Four male lions (two coalitions) are spending a lot of time trying to either avoid each other or building up confidence to have another tussle. It’s a risky business for them, as each coalition is determined to claim the territory, but fighting an evenly matched pair puts them at risk of injury, or even death. In the meantime, we benefit from viewing these magnificent males, and enjoying their roars at night.
The lions also did a little bit of game viewing themselves, and gave chase to a female leopard. Later in the month, we came across a female leopard that showed signs of lactating north of the airstrip. She spent some time hunting, but just missed out on catching an impala that escaped her clutches. We saw this leopardess a few times in the area, and were also lucky enough to see her two cubs that are about 3-4 months old. It will take the cubs a little longer to get completely relaxed around the vehicles, but they will follow in their mother’s footsteps as they see that she is not alarmed by our presence.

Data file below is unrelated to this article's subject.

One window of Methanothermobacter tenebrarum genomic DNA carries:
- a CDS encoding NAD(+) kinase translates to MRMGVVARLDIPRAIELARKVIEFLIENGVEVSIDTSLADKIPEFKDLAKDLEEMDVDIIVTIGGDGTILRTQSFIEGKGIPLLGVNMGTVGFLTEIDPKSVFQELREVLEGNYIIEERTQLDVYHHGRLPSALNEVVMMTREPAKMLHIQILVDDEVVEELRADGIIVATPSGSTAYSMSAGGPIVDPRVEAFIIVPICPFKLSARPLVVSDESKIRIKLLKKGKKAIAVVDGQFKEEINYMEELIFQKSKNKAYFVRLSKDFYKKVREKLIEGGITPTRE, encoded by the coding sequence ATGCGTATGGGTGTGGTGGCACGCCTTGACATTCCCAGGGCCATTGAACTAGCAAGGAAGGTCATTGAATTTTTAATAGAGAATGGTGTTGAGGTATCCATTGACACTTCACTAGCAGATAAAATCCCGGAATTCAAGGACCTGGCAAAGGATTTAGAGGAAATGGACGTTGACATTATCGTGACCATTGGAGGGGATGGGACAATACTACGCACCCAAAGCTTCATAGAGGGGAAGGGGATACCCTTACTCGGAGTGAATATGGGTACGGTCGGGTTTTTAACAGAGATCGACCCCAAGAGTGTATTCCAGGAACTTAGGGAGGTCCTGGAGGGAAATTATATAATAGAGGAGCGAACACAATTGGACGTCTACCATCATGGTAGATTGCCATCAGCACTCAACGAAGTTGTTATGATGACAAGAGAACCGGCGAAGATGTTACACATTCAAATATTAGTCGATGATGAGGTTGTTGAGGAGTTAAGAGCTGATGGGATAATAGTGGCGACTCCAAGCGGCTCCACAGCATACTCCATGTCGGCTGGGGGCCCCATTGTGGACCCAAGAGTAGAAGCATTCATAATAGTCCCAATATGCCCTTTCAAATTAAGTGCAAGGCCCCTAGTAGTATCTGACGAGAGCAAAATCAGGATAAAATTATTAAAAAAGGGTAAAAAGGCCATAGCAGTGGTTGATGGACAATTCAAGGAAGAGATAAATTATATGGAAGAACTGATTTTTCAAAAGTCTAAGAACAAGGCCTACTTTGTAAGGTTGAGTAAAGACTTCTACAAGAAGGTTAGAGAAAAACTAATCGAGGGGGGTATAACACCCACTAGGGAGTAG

A pack of 18 wild dogs were seen hunting in the area in the first week of the month. They spent a fair bit of time zig zagging this month between the Lagoon and Lebala camp areas, eventually appearing to pick a suitable den site for their forthcoming litter, close to Lebala. Sadly, no sight so far of the other packs that spend time in the area, but our trackers are at work to see if a den site can be located for the pack of 20 that appears to roam territory in the far north of the concession.